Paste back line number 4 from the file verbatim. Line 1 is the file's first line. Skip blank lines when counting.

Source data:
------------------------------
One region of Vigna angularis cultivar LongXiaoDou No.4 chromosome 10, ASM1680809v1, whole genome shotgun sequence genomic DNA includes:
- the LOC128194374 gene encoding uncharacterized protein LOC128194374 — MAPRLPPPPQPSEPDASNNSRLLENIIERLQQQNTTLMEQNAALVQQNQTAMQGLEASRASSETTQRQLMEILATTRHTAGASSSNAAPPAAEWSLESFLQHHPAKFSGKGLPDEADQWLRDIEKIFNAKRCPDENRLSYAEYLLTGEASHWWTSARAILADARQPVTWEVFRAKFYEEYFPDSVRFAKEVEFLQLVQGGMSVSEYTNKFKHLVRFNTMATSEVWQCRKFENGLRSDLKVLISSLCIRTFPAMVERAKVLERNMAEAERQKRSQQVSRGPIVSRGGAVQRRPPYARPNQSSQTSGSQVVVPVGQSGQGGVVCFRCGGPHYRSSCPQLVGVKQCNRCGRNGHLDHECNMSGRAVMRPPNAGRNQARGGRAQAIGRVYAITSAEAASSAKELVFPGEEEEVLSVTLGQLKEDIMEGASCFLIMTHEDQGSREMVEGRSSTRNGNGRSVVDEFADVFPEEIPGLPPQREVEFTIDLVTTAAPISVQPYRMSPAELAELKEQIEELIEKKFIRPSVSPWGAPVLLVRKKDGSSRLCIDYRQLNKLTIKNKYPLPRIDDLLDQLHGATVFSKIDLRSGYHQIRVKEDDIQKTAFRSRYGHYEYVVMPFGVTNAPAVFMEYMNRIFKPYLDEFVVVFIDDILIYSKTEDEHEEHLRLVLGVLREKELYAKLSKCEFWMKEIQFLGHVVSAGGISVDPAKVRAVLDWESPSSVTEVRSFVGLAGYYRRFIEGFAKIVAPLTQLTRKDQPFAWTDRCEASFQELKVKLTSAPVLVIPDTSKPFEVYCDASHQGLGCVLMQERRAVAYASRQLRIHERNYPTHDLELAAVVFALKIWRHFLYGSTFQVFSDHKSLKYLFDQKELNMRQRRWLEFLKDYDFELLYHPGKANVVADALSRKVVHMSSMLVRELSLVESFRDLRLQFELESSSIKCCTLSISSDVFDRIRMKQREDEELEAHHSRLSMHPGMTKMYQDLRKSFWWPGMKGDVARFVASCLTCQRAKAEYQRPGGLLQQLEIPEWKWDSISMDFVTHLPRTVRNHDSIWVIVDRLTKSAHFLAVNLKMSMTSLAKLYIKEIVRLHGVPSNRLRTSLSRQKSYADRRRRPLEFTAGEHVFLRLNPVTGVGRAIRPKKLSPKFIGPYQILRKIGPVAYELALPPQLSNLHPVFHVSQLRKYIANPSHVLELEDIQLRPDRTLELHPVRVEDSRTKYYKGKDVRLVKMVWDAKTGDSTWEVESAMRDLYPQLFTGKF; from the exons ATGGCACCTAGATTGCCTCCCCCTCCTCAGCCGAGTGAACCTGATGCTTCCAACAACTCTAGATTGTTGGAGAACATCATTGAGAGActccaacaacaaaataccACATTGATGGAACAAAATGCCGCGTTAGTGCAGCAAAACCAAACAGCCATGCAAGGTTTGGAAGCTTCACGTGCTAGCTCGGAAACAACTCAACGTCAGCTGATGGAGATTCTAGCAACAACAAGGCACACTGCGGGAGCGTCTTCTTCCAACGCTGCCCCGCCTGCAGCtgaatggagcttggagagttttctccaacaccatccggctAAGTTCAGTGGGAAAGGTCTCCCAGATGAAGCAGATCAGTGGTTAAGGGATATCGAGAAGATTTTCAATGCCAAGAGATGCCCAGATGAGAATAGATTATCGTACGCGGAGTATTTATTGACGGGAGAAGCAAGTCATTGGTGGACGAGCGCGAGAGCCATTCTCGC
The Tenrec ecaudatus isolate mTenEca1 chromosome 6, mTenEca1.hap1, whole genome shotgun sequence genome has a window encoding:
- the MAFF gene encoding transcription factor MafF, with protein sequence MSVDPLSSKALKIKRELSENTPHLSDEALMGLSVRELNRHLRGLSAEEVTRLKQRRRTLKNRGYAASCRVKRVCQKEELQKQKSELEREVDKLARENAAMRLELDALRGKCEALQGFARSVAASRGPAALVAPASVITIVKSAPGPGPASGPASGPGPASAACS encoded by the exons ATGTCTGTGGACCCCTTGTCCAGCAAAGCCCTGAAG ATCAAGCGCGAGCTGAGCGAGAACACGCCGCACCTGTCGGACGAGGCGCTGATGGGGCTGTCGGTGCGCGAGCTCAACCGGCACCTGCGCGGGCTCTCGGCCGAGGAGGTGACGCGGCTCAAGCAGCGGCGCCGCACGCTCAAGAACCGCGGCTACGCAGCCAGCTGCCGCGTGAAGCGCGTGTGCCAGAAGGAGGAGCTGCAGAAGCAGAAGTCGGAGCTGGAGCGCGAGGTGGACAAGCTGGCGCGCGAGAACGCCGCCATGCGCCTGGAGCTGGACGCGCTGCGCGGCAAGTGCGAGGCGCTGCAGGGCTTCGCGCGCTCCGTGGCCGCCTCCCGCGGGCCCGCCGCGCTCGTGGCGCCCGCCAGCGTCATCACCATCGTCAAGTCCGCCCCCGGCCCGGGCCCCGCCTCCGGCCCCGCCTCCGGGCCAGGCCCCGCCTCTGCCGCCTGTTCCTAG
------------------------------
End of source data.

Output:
- the MAFF gene encoding transcription factor MafF, with protein sequence MSVDPLSSKALKIKRELSENTPHLSDEALMGLSVRELNRHLRGLSAEEVTRLKQRRRTLKNRGYAASCRVKRVCQKEELQKQKSELEREVDKLARENAAMRLELDALRGKCEALQGFARSVAASRGPAALVAPASVITIVKSAPGPGPASGPASGPGPASAACS encoded by the exons ATGTCTGTGGACCCCTTGTCCAGCAAAGCCCTGAAG ATCAAGCGCGAGCTGAGCGAGAACACGCCGCACCTGTCGGACGAGGCGCTGATGGGGCTGTCGGTGCGCGAGCTCAACCGGCACCTGCGCGGGCTCTCGGCCGAGGAGGTGACGCGGCTCAAGCAGCGGCGCCGCACGCTCAAGAACCGCGGCTACGCAGCCAGCTGCCGCGTGAAGCGCGTGTGCCAGAAGGAGGAGCTGCAGAAGCAGAAGTCGGAGCTGGAGCGCGAGGTGGACAAGCTGGCGCGCGAGAACGCCGCCATGCGCCTGGAGCTGGACGCGCTGCGCGGCAAGTGCGAGGCGCTGCAGGGCTTCGCGCGCTCCGTGGCCGCCTCCCGCGGGCCCGCCGCGCTCGTGGCGCCCGCCAGCGTCATCACCATCGTCAAGTCCGCCCCCGGCCCGGGCCCCGCCTCCGGCCCCGCCTCCGGGCCAGGCCCCGCCTCTGCCGCCTGTTCCTAG